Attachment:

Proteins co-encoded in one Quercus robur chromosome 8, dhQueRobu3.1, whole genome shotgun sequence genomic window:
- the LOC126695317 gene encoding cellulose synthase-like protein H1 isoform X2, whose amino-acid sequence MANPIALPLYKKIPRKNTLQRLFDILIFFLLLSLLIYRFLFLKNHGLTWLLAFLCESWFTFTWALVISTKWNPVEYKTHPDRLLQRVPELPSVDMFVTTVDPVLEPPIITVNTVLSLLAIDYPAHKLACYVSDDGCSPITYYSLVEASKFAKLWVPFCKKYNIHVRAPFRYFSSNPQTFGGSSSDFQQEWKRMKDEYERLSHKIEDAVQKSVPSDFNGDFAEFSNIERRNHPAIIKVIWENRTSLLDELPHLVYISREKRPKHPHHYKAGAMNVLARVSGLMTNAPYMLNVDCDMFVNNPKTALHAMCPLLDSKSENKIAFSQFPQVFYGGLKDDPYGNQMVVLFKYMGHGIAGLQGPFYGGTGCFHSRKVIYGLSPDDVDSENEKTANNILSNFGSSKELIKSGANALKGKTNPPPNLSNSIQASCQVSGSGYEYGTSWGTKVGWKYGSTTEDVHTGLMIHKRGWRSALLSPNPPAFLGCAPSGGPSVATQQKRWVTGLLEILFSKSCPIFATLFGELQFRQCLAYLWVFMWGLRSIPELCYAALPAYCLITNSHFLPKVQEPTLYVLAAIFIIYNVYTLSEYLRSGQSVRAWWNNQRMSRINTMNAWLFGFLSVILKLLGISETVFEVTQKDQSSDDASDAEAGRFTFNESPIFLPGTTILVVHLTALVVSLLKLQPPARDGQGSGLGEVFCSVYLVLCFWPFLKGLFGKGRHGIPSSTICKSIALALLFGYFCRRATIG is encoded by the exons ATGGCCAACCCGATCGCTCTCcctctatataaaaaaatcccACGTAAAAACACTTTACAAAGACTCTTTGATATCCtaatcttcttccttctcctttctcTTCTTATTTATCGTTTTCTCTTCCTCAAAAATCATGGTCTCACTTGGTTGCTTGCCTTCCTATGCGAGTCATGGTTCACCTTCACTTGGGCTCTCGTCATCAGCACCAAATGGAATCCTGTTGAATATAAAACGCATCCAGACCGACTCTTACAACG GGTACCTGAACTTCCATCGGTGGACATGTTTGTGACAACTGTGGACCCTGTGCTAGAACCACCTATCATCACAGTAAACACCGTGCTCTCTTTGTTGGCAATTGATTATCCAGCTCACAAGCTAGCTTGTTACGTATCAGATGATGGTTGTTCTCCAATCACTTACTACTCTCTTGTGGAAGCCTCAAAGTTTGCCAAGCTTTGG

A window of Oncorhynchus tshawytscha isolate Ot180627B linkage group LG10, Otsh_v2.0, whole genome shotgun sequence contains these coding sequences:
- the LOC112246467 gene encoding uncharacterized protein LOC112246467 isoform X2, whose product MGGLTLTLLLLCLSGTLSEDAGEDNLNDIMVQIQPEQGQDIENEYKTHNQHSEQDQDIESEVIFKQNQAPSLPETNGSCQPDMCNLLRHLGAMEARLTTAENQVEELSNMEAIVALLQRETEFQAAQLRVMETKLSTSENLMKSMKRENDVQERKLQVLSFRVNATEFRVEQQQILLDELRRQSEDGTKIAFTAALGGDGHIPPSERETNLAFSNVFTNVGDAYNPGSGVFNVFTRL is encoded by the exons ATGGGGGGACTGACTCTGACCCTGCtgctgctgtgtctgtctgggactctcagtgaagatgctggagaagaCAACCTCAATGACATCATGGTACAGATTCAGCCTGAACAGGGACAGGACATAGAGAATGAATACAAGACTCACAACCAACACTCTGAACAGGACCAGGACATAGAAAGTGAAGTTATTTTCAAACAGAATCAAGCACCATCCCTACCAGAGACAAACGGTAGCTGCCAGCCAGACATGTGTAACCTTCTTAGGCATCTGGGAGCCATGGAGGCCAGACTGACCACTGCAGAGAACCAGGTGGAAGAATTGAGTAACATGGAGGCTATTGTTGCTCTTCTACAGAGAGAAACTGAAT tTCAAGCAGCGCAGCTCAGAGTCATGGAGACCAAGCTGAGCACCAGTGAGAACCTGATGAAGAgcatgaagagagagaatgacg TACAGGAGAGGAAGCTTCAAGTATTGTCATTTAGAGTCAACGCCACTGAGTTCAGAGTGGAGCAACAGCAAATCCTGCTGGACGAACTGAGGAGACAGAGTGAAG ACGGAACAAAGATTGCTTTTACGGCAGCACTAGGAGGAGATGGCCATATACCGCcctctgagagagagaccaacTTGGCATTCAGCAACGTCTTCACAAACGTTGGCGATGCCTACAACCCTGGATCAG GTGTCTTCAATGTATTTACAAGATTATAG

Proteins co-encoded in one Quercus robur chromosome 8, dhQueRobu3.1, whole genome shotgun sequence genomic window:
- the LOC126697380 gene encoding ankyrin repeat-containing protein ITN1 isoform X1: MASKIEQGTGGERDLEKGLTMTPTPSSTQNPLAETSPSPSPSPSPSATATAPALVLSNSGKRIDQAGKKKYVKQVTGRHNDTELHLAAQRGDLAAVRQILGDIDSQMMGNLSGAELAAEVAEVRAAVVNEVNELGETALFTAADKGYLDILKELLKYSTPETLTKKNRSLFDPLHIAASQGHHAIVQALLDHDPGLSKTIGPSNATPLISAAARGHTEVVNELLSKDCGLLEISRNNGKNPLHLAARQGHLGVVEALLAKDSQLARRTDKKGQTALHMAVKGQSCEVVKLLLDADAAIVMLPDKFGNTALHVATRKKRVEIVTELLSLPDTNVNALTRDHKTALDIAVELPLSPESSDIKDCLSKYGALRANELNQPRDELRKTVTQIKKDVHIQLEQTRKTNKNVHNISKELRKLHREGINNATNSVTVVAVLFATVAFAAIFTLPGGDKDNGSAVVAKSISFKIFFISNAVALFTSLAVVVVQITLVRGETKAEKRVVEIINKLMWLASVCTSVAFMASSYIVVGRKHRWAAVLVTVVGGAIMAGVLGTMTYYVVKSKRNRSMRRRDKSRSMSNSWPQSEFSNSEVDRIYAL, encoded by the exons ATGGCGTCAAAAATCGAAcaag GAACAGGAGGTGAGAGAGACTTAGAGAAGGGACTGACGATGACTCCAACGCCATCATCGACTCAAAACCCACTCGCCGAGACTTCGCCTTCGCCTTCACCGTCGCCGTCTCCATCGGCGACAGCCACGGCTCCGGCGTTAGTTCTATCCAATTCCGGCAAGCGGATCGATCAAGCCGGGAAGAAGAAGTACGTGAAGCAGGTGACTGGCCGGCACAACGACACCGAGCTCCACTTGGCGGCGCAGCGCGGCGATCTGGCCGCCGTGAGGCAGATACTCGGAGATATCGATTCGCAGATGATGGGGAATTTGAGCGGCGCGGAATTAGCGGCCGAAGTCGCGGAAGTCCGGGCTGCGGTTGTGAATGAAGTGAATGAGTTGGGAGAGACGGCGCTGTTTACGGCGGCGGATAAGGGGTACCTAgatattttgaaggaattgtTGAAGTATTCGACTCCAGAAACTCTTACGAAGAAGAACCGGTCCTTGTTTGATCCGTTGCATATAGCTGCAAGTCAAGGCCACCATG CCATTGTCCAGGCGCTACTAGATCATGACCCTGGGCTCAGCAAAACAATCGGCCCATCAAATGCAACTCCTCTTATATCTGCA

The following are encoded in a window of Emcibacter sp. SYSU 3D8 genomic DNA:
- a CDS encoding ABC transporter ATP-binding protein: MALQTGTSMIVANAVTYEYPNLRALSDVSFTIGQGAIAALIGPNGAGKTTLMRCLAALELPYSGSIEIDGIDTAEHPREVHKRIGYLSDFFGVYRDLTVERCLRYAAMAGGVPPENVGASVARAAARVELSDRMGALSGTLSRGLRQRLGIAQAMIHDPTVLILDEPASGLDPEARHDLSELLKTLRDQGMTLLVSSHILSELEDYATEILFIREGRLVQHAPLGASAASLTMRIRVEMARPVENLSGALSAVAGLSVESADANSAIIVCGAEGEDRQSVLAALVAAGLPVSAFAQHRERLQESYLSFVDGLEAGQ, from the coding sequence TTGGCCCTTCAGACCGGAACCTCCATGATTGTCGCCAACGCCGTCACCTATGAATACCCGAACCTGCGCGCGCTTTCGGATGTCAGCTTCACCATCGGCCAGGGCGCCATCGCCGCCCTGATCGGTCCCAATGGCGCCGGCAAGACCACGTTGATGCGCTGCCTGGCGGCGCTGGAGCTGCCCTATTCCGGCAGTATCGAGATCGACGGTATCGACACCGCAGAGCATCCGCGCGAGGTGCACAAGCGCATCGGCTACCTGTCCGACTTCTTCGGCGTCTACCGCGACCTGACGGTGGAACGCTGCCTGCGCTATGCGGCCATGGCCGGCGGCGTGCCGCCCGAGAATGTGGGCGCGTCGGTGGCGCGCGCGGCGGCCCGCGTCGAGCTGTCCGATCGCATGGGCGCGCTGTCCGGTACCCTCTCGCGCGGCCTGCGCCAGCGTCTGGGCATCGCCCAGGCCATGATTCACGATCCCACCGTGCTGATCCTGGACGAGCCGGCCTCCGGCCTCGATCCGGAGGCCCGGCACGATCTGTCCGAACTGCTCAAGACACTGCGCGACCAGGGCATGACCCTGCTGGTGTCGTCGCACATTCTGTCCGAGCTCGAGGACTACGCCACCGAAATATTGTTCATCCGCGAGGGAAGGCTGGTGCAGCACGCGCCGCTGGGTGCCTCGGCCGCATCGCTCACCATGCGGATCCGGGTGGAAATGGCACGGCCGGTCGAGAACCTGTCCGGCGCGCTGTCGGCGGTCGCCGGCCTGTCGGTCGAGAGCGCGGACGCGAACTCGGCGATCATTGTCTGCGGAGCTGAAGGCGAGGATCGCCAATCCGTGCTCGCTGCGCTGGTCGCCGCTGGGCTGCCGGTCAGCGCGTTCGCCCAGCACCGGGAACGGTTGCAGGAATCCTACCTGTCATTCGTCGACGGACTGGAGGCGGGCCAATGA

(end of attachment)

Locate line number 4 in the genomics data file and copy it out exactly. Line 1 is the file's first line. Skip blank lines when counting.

- the LOC112246467 gene encoding uncharacterized protein LOC112246467 isoform X2, whose product MGGLTLTLLLLCLSGTLSEDAGEDNLNDIMVQIQPEQGQDIENEYKTHNQHSEQDQDIESEVIFKQNQAPSLPETNGSCQPDMCNLLRHLGAMEARLTTAENQVEELSNMEAIVALLQRETEFQAAQLRVMETKLSTSENLMKSMKRENDVQERKLQVLSFRVNATEFRVEQQQILLDELRRQSEDGTKIAFTAALGGDGHIPPSERETNLAFSNVFTNVGDAYNPGSGVFNVFTRL is encoded by the exons ATGGGGGGACTGACTCTGACCCTGCtgctgctgtgtctgtctgggactctcagtgaagatgctggagaagaCAACCTCAATGACATCATGGTACAGATTCAGCCTGAACAGGGACAGGACATAGAGAATGAATACAAGACTCACAACCAACACTCTGAACAGGACCAGGACATAGAAAGTGAAGTTATTTTCAAACAGAATCAAGCACCATCCCTACCAGAGACAAACGGTAGCTGCCAGCCAGACATGTGTAACCTTCTTAGGCATCTGGGAGCCATGGAGGCCAGACTGACCACTGCAGAGAACCAGGTGGAAGAATTGAGTAACATGGAGGCTATTGTTGCTCTTCTACAGAGAGAAACTGAAT tTCAAGCAGCGCAGCTCAGAGTCATGGAGACCAAGCTGAGCACCAGTGAGAACCTGATGAAGAgcatgaagagagagaatgacg TACAGGAGAGGAAGCTTCAAGTATTGTCATTTAGAGTCAACGCCACTGAGTTCAGAGTGGAGCAACAGCAAATCCTGCTGGACGAACTGAGGAGACAGAGTGAAG ACGGAACAAAGATTGCTTTTACGGCAGCACTAGGAGGAGATGGCCATATACCGCcctctgagagagagaccaacTTGGCATTCAGCAACGTCTTCACAAACGTTGGCGATGCCTACAACCCTGGATCAG GTGTCTTCAATGTATTTACAAGATTATAG